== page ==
Authors James Downey and John Bourke along with their wives, Martha John and Kathi Bourke have compiled a unique and very passionate account of their experiences as caregivers to Alzheimer's patients. (Martha and Kathi's mothers respectively) The majority of the writing is from the men's perspective resulting in a distinctive point of view. Society typically assumes that the wives/ daughters take on this role, but for these two families, the husbands became major care providers and share their experiences through a collection of journal entries and email communications over the course of several years.

Whether the condition be Alzheimer's or some other chronic or terminal illness, many characteristics are universal, which makes this collaborative memoir very useful and relatable for anyone going through a similar experience with a loved one. Their accounts are emotional, very honest, and at times humorous, (Yes, you do need to find some bright spots every day with your "patients"!) Their advice for dealing with bureaucracy and practical coping strategies is solid and useful.

Much of the book is divided into twelve months to equate to twelve stages of care and life with a family member suffering from Alzheimer's /Dementia. The final section, His First Year, addresses the aftermath and how these gentlemen and their families redefined their lives after their patients passed and the role of caregiver came to an end. Readers will not find a more real, heartfelt and honest account out there aside from your own personal experience. For folks who have already walked this path, (and could possibly walk it again), this is a must-read book.
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Most Recent Customer Reviews
5.0 out of 5 stars So sad but very well written....
This story of two very similar woman and families are struck with a very sad and frightening dementia and if that's not bad enough, the family must be strong and 24 caregivers... Read more
Published 3 days ago by C. Montante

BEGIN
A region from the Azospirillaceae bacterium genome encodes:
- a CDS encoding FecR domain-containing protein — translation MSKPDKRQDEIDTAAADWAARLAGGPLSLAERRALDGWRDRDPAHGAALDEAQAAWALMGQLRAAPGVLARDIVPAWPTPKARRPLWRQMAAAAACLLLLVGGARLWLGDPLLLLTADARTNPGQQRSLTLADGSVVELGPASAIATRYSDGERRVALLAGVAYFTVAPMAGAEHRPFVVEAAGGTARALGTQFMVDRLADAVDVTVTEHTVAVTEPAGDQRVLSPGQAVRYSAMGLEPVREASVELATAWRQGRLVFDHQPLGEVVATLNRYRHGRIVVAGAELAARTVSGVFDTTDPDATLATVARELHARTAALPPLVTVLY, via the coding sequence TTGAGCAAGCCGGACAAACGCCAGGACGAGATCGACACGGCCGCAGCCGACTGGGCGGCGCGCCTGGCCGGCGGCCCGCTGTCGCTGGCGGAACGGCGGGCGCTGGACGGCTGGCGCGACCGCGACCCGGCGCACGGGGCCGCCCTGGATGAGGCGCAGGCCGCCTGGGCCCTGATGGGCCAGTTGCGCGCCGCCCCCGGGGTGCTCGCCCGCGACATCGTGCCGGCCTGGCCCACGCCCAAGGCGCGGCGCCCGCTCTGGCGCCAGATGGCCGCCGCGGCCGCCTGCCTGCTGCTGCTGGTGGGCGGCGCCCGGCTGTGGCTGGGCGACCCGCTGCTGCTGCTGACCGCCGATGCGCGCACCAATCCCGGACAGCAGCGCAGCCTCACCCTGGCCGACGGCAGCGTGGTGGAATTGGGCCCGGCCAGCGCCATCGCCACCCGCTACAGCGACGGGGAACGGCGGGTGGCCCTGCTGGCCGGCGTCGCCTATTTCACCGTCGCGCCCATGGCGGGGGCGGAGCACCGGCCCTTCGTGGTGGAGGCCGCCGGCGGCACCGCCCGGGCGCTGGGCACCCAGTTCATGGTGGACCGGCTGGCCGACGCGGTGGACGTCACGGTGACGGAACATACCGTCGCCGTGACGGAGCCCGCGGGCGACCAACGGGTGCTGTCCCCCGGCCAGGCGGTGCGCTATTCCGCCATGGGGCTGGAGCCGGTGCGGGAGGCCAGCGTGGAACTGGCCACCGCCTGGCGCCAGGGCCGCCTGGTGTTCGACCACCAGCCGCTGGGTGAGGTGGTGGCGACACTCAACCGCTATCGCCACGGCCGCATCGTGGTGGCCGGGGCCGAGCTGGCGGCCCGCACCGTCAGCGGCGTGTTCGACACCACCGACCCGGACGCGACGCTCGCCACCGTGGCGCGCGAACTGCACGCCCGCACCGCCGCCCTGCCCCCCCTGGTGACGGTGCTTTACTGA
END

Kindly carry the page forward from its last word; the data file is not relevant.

4.0 out of 5 stars A story worthy of 5 stars.
A story worthy of five stars but I found it kind of difficult to keep straight, which family and patient they were talking about. Read more
Published 6 months ago by Larry Wayment
5.0 out of 5 stars A Must Read for Anyone Who Has To Slowly Lose A Parent
This book is a comfort. This book is a public service. You feel like you're alone and your mother or your father or your grandmother is there, but slowly going and there is... Read more
Published 11 months ago by Colette Buchanan
5.0 out of 5 stars good job
Good book. I took care of my father who had Alzheimer's as well until the last 4 months of his life. I certainly can relate to your experience.
Published 12 months ago by LC
5.0 out of 5 stars very informative
I enjoyed this book very much. The reason I downloaded this book was because I have recently experienced the loss of both parents. Read more
Published 15 months ago by Cynthia S. Garcia
4.0 out of 5 stars helpful account
I found this to be a helpful account of what to expect as parents age. The two men in the account were truly devoted attendants and I was impressed by them.
Published 17 months ago by Shikoku 88
5.0 out of 5 stars Wonderful book
I work in an Alzheimer's assisted living facility. I couldn't put this down. It showed me a side of the care takers part and has given me more on-site into caring for people with... Read more
Published 17 months ago by Kathy
Published 22 months ago by Denise A Ricketson
5.0 out of 5 stars Gripping, heart-breaking, compassionate
Raw, honest, painful, and utterly engrossing account of what it means to care for a loved one with dementia at the end of their life. Read more
Published on May 16, 2013 by S. Howell
5.0 out of 5 stars excellent!
now, with parents getting older, mother with alzheimers, father with rheumatoid arthritis and stupid doctors, this book was perfect! Read more
Published on April 1, 2013 by panda princess